But we also noted that Trump has backed away from tough stances before. If the past is any guide, having now looked tough, Trump may seek an off-ramp. And as Sarah Croco, Jared McDonald and Candace Turitto have pointed out here at TMC, Trump is unlikely to be punished if he flip-flops and backs down.
And even if Iran strikes back — as it says it will — it is also likely to try to avoid escalating the conflict significantly. Finding such a finely calibrated option is, of course, a difficult problem, but neither miscalculation nor domestic politics are the most likely drivers of further escalation in this case.
What might prevent the two sides from finding the off-ramps? One factor is if the administration, with Mike Pompeo at the understaffed State Department leading the hawkish charge, does not fully consider diplomatic options or engage in a robust set of invisible, back-channel consultations that would produce such options.
The stakes are high
Another concern is that this crisis has higher stakes for Iran than last summer’s tanker or drone encounters. We know that war can occur even if both sides don’t want it when one side doesn’t believe the other’s commitment not to attack in the future. If Iran doesn’t believe the United States will really leave its regime alone, it might frame the stakes of the Soleimani killing in the strongest possible terms, planning for significant escalation.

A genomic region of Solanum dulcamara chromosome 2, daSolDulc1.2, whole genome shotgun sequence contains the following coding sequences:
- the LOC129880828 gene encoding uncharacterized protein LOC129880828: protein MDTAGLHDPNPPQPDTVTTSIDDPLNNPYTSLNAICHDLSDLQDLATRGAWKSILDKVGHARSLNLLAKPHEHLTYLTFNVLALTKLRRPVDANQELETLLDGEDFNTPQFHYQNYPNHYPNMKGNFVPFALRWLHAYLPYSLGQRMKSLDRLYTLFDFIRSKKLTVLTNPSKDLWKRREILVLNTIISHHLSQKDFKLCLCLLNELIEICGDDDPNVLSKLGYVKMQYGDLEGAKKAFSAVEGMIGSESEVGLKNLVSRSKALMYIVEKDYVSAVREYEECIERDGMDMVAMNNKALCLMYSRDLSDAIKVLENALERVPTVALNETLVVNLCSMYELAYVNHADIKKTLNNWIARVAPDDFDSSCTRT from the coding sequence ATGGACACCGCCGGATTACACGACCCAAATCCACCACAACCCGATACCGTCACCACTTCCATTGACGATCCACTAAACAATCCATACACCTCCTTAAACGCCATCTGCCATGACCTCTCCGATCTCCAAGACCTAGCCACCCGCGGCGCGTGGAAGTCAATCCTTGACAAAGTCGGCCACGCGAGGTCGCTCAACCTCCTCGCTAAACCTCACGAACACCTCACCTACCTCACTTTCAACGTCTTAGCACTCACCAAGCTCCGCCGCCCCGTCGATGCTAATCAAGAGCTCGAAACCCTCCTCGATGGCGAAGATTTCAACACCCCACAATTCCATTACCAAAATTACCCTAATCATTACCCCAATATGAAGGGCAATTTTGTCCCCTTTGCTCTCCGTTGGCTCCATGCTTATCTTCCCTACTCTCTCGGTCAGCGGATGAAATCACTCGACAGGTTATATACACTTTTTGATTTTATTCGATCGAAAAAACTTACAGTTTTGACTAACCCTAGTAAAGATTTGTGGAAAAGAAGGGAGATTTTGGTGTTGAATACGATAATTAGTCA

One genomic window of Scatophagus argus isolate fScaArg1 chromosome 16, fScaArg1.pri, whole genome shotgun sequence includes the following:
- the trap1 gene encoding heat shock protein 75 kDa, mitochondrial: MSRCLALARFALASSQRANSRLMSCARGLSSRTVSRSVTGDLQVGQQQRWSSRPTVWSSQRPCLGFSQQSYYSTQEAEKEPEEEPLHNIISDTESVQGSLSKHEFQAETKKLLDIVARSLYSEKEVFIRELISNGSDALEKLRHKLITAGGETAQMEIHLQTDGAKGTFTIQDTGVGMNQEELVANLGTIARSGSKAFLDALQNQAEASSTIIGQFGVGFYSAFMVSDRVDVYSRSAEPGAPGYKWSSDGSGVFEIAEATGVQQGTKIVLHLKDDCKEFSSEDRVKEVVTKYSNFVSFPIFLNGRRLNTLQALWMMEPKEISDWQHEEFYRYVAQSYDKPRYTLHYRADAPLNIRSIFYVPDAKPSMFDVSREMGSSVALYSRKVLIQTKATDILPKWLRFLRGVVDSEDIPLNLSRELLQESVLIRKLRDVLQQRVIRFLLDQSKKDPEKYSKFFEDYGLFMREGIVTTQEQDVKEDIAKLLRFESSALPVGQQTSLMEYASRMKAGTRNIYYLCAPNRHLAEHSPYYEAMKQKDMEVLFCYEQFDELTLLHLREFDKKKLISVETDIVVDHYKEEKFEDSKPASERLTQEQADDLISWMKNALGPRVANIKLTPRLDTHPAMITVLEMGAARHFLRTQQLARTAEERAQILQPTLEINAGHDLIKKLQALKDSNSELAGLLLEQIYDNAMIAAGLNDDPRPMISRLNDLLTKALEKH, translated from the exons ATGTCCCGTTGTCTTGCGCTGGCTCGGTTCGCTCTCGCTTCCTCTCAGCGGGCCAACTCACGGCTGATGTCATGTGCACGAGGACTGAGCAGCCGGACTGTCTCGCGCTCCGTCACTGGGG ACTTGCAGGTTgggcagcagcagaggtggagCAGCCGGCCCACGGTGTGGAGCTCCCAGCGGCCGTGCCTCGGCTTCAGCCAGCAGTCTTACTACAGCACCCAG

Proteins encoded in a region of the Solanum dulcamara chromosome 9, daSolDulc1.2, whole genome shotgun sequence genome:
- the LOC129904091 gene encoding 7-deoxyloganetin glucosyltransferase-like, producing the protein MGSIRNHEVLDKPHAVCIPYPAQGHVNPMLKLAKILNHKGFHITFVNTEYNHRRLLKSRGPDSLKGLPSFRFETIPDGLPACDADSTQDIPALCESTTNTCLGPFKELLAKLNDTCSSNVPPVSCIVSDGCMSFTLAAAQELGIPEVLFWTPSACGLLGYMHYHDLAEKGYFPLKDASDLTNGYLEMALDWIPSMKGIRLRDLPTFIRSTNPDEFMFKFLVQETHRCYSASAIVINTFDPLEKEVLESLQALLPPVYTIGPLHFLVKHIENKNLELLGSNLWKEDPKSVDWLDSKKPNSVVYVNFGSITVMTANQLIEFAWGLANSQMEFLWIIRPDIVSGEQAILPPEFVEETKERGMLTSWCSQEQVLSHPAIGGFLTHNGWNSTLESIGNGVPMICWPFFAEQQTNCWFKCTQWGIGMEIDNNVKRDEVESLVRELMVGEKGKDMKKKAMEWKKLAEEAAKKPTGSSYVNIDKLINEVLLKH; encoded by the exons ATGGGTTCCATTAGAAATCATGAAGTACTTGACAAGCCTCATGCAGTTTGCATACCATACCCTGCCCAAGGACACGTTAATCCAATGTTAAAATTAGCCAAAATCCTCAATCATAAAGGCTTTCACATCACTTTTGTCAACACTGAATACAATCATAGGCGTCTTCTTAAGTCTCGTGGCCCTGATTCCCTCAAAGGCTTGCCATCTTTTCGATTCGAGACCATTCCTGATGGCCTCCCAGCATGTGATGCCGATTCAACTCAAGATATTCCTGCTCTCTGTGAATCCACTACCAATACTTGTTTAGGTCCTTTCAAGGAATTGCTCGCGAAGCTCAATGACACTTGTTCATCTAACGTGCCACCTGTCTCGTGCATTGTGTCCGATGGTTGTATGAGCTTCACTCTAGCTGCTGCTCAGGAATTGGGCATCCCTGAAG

But that seems unlikely, given that the United States is far more powerful than Iran and a general war would probably mean the end of Iran’s regime. And Iran’s leaders might alternatively believe Trump does not want a war, especially given his publicly stated interest in reducing the U.S. military’s footprint in the Middle East. Indeed, a challenge for Iran’s leaders is that they may agree with commentators who have noted that Trump has not made clear what he wants.
Blowback may be coming, and the U.S. strike against Soleimani may increase the risk of bad outcomes short of an all-out war. Those are reasons for concern. But it’s critical to distinguish such consequences from a general war.